Community Garden grows more than food

By Kelly Lee, Regional Associate, Coastal Plain North

You could not have asked for a more beautiful day to visit the Conetoe Family Life Center's Community Garden. 

The sun was shining and there was a nice breeze blowing ... a perfect morning for walking the fields.

The community garden has been in Conetoe for about six years now and is a special project for Rev. Richard Joyner.  

The garden is massive! There were rows upon rows of potatoes, early peas, spring onions, cabbage, greens and even more plants being incubated in a self-made greenhouse! The garden project also has it's own beehives and produces local honey and is now experimenting with their own worms!

But the great part about this project is not just the food that it grows ... it is the relationships.

We were welcomed by what have to be some of the most genuinely warm people in our beautiful state.  They were full of knowledge about every aspect of the farm and were so excited to share that knowledge.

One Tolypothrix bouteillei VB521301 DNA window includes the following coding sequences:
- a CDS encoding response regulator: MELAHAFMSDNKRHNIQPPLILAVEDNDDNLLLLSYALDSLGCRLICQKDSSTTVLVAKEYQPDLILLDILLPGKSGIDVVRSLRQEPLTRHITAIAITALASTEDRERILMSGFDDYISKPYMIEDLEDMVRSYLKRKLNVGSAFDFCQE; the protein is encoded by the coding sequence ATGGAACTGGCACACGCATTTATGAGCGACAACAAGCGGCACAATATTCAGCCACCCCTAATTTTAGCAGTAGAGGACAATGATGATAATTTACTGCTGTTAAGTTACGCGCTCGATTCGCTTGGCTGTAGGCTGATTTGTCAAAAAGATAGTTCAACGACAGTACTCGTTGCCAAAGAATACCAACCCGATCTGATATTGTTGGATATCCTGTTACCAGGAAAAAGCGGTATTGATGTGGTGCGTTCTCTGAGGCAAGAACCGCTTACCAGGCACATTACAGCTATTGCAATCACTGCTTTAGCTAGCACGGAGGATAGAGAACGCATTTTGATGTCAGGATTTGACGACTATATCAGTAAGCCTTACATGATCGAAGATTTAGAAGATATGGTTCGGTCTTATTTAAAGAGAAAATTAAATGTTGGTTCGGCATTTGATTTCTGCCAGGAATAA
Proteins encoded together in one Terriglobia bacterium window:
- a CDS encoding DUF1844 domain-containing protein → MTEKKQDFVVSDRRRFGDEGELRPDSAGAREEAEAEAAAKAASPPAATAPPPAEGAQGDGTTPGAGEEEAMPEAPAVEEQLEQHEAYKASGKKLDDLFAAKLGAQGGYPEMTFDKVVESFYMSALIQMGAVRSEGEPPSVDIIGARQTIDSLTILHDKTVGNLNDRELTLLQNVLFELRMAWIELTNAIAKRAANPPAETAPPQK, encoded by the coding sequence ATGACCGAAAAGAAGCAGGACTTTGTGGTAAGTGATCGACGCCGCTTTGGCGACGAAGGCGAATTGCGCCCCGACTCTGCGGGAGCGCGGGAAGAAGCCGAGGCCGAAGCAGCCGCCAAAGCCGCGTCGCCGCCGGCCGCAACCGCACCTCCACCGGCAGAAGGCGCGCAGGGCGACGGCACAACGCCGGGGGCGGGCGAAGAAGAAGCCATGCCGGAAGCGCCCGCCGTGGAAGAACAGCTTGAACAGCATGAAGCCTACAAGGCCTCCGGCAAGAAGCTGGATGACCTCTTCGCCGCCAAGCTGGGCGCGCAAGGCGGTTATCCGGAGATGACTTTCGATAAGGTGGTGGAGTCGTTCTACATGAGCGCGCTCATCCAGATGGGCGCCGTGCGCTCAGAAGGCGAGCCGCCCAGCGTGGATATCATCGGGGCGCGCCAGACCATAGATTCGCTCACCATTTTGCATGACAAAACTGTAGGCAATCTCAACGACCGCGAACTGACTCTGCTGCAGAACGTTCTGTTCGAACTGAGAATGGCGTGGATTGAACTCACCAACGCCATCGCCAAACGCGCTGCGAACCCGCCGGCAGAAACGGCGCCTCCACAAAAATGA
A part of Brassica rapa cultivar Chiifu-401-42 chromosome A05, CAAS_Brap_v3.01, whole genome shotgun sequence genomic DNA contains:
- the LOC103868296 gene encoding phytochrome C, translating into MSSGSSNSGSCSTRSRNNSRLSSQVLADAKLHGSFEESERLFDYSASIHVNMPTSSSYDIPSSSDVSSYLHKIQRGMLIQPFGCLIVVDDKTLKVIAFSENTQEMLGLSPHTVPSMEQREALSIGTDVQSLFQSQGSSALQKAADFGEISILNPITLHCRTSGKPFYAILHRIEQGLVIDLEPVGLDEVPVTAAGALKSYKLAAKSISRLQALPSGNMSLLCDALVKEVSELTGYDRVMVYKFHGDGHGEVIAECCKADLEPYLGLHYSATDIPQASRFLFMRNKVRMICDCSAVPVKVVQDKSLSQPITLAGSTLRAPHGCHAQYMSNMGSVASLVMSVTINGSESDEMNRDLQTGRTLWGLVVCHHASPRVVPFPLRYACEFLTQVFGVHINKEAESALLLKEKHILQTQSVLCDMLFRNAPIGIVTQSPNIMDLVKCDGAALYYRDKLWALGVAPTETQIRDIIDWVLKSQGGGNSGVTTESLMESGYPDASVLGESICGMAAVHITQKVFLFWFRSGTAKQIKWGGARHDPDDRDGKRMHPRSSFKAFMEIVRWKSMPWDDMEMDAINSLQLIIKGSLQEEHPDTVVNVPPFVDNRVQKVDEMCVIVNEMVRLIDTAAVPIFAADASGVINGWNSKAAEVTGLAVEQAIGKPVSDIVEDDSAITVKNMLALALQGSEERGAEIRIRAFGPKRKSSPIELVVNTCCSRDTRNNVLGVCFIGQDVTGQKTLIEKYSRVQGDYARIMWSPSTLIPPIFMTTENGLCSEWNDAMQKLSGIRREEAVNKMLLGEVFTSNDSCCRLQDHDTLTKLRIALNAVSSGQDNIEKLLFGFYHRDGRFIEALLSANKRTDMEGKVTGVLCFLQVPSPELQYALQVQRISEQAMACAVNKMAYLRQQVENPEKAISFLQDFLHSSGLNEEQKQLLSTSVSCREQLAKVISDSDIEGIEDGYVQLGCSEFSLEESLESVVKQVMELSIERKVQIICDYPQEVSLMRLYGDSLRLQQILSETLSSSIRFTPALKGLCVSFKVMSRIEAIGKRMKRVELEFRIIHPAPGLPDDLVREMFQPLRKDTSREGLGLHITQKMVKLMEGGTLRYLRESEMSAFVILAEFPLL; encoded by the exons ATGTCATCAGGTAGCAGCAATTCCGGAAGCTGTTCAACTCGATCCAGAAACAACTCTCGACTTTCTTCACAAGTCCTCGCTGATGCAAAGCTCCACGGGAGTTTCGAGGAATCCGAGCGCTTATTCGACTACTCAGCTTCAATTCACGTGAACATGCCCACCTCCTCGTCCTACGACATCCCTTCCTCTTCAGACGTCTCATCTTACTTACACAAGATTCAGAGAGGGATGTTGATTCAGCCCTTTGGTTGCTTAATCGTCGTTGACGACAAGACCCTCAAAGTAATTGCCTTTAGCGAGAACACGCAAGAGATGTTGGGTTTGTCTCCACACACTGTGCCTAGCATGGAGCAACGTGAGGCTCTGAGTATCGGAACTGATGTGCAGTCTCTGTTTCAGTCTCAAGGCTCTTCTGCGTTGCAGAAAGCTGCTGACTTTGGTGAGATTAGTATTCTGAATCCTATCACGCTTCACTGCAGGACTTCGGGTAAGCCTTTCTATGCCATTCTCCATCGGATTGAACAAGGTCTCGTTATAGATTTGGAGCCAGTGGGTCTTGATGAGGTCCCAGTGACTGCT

Who benefits the most from this?  The local community is welcome to harvest at the garden, so certainly, they benefit. But I believe it is the army of fifty-eight local children ages four and up that benefit the most.  This group of kids are exposed to every aspect of the garden, from pulling weeds, to planting, fixing the tractors, harvesting and selling the excess. and of course, to the loving guidance of the caretakers of the project.  

As the title states, this garden grows more than food.  It is growing capable, healthy and generous children who are learning all about caring for their surrounding community and beyond. 

I am so excited that two of the affiliates in my region have financially supported this program through grant funding over the past several years. The Edgecombe Charitable Foundation and the Futrell-Mauldin Community Foundation have had a small part in making the lives of this community better. 

Good things are growing in Conetoe, NC.